Broken Palate
Broken Palate
Can You Make a NYT 3-Star Pizza at Home?

Can You Make a NYT 3-Star Pizza at Home?

Learn more about 'The Joy of Pizza: Everything You Need to Know,' with Dan Richer of Razza and co-author Katie Parla
Photos: Eric Wolfinger

With the kind of news we’ve been seeing the past week, let’s embrace joy where we can find it — starting with the new book, The Joy of Pizza: Everything You Need to Know.

Today, we have Dan Richer of the wildly popular Razza in Jersey City, NJ that he opened in 2012. Five years later, his restaurant was reviewed in The New York Times, earning a three-star review with Pete Wells suggesting Richer is making better than pizza than much what you’d find in Manhattan. Super prolific Italian food expert-writer-spokesperson and co-author Katie Parla joins Richer in this audio for a fun conversation on how to bring the joy of making pizza into our homes. Below is a preview from the interview, but you really should listen to the whole thing.

On the book title, ‘The Joy of Pizza’ 

I take so much happiness and joy from just doing it every day and connecting with people. The relationships that we've developed … making pizza, it's such a special relationship and bond. Whether it's a vendor that we've purchased their products, and helped develop their products and their businesses, to the kids that I've served when they were in high chairs.” — Dan Richer

“To see how Dan lights up when he is on the floor and talking to people: It's this very contagious, joyful thing that extends beyond just the often solitary process of developing dough and baking, but also extends to the actual consumption of [pizza] and sharing it with the community.” — Katie Parla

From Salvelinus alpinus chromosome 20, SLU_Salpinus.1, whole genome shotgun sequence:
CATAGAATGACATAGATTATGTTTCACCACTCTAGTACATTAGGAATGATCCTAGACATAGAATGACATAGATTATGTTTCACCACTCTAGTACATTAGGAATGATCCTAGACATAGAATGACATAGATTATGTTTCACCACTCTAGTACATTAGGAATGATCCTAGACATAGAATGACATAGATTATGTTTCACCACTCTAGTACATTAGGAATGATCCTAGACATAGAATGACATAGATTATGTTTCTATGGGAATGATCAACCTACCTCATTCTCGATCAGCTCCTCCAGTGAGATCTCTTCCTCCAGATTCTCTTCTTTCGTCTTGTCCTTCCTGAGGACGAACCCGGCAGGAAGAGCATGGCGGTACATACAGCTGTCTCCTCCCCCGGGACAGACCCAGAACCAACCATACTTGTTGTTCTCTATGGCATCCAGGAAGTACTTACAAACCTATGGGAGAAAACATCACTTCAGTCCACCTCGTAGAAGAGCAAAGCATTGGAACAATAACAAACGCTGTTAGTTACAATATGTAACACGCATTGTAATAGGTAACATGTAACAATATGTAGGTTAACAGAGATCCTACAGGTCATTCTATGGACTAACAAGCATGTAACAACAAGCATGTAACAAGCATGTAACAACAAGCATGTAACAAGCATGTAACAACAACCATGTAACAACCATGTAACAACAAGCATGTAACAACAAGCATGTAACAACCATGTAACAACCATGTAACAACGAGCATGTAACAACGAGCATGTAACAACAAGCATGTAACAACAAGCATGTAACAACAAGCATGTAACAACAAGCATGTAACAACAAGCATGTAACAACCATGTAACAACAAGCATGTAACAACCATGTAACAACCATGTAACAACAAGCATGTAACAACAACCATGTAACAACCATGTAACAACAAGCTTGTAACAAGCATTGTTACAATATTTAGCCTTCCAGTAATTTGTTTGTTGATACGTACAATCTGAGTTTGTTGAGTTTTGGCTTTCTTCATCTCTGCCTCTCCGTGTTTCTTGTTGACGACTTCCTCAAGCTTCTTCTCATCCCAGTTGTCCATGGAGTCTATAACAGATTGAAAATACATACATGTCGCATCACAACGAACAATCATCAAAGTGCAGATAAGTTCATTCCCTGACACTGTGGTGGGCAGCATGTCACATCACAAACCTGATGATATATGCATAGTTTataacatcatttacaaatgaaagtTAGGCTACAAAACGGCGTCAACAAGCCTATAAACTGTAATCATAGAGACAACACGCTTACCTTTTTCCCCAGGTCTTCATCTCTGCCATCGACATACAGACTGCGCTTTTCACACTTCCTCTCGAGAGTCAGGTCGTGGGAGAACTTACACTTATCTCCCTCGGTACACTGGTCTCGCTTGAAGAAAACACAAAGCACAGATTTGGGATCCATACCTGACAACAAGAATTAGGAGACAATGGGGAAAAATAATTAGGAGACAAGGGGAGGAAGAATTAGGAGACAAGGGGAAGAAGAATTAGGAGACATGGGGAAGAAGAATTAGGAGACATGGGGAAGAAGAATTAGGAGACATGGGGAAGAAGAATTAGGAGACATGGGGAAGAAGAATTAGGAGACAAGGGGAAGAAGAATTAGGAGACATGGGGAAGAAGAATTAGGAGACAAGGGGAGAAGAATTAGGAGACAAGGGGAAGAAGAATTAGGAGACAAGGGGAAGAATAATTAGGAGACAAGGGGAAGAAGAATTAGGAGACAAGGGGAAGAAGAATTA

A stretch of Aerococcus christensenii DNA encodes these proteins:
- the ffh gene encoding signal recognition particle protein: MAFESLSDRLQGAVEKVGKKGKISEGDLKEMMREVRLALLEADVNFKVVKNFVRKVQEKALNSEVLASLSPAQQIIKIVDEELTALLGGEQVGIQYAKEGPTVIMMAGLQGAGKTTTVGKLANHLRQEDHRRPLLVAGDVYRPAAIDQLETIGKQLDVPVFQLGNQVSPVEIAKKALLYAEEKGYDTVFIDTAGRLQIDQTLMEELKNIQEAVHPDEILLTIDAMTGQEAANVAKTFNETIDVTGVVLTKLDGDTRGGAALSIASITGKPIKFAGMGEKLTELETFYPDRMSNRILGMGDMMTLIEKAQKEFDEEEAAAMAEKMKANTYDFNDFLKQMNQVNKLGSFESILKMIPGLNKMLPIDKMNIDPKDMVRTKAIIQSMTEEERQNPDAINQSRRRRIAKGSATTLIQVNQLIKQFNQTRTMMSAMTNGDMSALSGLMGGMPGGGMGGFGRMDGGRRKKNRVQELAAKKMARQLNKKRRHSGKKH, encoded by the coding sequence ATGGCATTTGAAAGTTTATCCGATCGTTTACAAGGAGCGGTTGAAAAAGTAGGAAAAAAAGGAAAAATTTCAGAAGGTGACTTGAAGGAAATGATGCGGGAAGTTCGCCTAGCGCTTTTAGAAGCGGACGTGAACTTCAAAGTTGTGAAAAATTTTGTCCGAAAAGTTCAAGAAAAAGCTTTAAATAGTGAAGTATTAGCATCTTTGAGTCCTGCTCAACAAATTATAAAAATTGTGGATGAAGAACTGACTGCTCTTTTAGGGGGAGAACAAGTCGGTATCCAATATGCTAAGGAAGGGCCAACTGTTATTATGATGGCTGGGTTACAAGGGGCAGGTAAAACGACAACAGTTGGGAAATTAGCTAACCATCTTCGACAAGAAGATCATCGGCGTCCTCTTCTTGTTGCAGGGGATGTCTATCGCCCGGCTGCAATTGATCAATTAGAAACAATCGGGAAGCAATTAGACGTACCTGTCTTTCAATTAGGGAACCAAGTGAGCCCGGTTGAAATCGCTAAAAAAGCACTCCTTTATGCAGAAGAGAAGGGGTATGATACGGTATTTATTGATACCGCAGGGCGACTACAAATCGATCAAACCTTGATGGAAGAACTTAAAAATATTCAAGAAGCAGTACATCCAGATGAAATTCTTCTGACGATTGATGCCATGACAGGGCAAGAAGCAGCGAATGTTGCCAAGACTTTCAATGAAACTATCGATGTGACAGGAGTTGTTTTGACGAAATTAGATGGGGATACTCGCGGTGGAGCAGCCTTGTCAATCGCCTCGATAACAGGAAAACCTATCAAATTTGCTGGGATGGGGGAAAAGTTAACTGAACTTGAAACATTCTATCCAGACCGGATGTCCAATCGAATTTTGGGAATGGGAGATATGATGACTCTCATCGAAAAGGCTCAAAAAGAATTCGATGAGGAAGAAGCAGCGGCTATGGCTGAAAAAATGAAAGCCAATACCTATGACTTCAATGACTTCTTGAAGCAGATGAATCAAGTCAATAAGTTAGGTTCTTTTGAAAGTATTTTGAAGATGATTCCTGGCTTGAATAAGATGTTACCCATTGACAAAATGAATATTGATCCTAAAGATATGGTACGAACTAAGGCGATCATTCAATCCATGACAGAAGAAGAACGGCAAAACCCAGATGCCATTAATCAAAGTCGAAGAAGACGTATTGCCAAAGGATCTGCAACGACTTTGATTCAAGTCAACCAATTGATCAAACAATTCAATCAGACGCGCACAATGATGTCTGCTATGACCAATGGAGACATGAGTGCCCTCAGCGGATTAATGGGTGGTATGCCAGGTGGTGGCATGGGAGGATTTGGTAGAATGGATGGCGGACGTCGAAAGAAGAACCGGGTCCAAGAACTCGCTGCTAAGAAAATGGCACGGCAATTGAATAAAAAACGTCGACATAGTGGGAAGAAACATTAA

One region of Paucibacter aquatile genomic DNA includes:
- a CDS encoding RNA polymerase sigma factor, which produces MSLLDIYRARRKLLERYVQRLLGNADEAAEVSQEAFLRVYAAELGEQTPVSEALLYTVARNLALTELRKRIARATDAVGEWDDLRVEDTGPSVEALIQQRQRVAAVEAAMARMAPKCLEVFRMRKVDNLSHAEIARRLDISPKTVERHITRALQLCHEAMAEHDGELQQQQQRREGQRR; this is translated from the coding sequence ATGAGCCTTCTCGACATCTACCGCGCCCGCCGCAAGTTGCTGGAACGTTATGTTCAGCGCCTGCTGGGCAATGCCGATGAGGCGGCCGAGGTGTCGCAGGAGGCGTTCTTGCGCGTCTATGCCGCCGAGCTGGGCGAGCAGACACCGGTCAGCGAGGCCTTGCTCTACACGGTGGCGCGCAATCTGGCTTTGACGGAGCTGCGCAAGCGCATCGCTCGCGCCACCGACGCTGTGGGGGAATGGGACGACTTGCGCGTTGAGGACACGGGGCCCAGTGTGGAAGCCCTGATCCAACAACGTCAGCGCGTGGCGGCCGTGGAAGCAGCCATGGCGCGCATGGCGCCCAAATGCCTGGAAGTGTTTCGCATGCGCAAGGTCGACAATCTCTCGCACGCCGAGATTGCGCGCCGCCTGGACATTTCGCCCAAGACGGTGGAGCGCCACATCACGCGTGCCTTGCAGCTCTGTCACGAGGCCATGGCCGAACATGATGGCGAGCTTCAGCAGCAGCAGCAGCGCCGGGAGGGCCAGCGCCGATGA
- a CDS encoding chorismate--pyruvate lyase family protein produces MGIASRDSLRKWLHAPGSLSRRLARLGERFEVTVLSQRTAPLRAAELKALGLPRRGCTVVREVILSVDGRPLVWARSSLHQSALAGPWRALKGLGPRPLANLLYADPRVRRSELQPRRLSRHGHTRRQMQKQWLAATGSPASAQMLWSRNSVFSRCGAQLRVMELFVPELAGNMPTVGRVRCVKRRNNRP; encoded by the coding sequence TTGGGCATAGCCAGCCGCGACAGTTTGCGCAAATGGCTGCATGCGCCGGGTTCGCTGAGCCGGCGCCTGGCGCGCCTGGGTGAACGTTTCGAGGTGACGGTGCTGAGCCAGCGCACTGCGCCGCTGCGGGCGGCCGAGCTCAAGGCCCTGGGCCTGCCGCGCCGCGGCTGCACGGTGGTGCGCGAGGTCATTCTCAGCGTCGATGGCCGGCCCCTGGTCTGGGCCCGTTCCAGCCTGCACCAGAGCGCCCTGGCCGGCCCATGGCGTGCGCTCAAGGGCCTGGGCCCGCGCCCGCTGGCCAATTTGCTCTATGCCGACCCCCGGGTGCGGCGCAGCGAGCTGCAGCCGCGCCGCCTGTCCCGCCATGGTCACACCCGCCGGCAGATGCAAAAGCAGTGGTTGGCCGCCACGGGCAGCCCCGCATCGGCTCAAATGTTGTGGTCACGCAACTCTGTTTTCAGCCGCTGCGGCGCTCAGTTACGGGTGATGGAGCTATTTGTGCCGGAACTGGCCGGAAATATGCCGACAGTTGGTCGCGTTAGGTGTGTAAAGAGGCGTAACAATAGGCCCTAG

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On making pizza in a restaurant versus home baking

“I didn't take the restaurant formula for dough and just say, ‘Turn your oven up hot and bake it.’ We kind of reverse-engineered the dough specifically to bake well in a home oven at those slightly lower temperatures. So it's definitely a unique approach to a pizza book. Everybody says you can't make restaurant-quality pizza without a brick oven or without a high-temperature oven. It’s so not true: You just have to use the right dough formula.” — Dan

“This is one of those books that you're meant to kind of open and read from start to finish, instead of just jumping to the recipes and diving in. We walk you through why on earth you would want to even endeavor to make pizza at home and how it can absolutely be some of the best pizza, if not the best pizza you've ever had in your home oven.” — Katie

On sourcing ingredients

I believe that you should use the ingredients that are located in your area. Not only are they fresher, but you're also spending your dollars, and your dollars matter. You're casting a vote for something. So if you can help out a small farmer and buy their flour or their cheese, you're keeping money in your local agricultural system. And that's something I think it's super important. — Dan

There are the recipes for the dough in ascending order of complexity. If you're just starting, get the most reliable flour on the market: King Arthur all-purpose or bread flour is going to be spot-on with the same specs every single time. Start there and then introduce small amounts of your locally milled flour, if you're into that. But no single step and no single ingredient trumps another. You kind of have to think of them as part of this whole, part of a community. But trust me, if you go to your local farmers market or agriculture university to interrogate people about stuff, they're going to be more than happy to share what they've got going on…. I promise you. — Katie

Listen in for more.

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Broken Palate
Broken Palate
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